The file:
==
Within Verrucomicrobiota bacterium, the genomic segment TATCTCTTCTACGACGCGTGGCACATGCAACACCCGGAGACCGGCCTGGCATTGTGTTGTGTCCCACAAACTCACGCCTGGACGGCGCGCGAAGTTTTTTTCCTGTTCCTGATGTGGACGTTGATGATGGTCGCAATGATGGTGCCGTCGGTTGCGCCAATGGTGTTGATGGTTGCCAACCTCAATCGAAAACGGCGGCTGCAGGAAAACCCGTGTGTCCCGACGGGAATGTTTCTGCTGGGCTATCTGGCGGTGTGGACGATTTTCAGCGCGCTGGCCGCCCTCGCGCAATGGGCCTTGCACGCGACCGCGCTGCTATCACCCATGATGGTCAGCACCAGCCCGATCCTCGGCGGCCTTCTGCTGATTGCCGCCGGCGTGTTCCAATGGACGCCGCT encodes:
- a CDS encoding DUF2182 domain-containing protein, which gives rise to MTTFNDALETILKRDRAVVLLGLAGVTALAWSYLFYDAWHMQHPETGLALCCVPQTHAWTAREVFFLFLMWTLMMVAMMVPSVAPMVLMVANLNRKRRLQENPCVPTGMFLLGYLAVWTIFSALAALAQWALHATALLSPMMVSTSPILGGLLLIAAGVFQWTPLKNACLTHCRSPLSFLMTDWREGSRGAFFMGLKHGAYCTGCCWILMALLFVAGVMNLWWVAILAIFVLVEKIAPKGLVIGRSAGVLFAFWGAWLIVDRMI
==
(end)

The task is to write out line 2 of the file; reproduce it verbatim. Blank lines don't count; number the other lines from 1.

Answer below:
- a CDS encoding DUF2182 domain-containing protein, which gives rise to MTTFNDALETILKRDRAVVLLGLAGVTALAWSYLFYDAWHMQHPETGLALCCVPQTHAWTAREVFFLFLMWTLMMVAMMVPSVAPMVLMVANLNRKRRLQENPCVPTGMFLLGYLAVWTIFSALAALAQWALHATALLSPMMVSTSPILGGLLLIAAGVFQWTPLKNACLTHCRSPLSFLMTDWREGSRGAFFMGLKHGAYCTGCCWILMALLFVAGVMNLWWVAILAIFVLVEKIAPKGLVIGRSAGVLFAFWGAWLIVDRMI